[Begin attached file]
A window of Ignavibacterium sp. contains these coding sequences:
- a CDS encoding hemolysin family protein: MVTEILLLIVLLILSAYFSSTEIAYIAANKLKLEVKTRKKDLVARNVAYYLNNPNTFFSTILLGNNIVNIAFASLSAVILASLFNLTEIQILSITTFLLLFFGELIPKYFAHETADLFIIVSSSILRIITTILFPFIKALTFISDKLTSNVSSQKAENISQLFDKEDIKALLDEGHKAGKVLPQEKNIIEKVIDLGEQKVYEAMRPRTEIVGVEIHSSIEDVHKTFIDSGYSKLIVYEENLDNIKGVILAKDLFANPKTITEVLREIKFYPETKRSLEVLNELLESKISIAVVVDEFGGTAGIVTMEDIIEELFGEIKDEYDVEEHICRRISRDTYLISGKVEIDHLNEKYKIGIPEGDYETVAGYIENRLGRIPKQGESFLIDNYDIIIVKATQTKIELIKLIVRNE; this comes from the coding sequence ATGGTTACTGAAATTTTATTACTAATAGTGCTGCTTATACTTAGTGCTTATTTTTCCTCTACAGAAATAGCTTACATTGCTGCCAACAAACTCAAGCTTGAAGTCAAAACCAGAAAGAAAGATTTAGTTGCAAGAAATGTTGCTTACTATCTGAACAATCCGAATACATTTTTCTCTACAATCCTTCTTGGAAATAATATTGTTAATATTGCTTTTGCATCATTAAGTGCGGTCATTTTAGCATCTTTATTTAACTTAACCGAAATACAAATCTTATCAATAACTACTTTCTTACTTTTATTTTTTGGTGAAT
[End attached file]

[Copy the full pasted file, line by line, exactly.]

A window of Ignavibacterium sp. contains these coding sequences:
- a CDS encoding hemolysin family protein: MVTEILLLIVLLILSAYFSSTEIAYIAANKLKLEVKTRKKDLVARNVAYYLNNPNTFFSTILLGNNIVNIAFASLSAVILASLFNLTEIQILSITTFLLLFFGELIPKYFAHETADLFIIVSSSILRIITTILFPFIKALTFISDKLTSNVSSQKAENISQLFDKEDIKALLDEGHKAGKVLPQEKNIIEKVIDLGEQKVYEAMRPRTEIVGVEIHSSIEDVHKTFIDSGYSKLIVYEENLDNIKGVILAKDLFANPKTITEVLREIKFYPETKRSLEVLNELLESKISIAVVVDEFGGTAGIVTMEDIIEELFGEIKDEYDVEEHICRRISRDTYLISGKVEIDHLNEKYKIGIPEGDYETVAGYIENRLGRIPKQGESFLIDNYDIIIVKATQTKIELIKLIVRNE; this comes from the coding sequence ATGGTTACTGAAATTTTATTACTAATAGTGCTGCTTATACTTAGTGCTTATTTTTCCTCTACAGAAATAGCTTACATTGCTGCCAACAAACTCAAGCTTGAAGTCAAAACCAGAAAGAAAGATTTAGTTGCAAGAAATGTTGCTTACTATCTGAACAATCCGAATACATTTTTCTCTACAATCCTTCTTGGAAATAATATTGTTAATATTGCTTTTGCATCATTAAGTGCGGTCATTTTAGCATCTTTATTTAACTTAACCGAAATACAAATCTTATCAATAACTACTTTCTTACTTTTATTTTTTGGTGAAT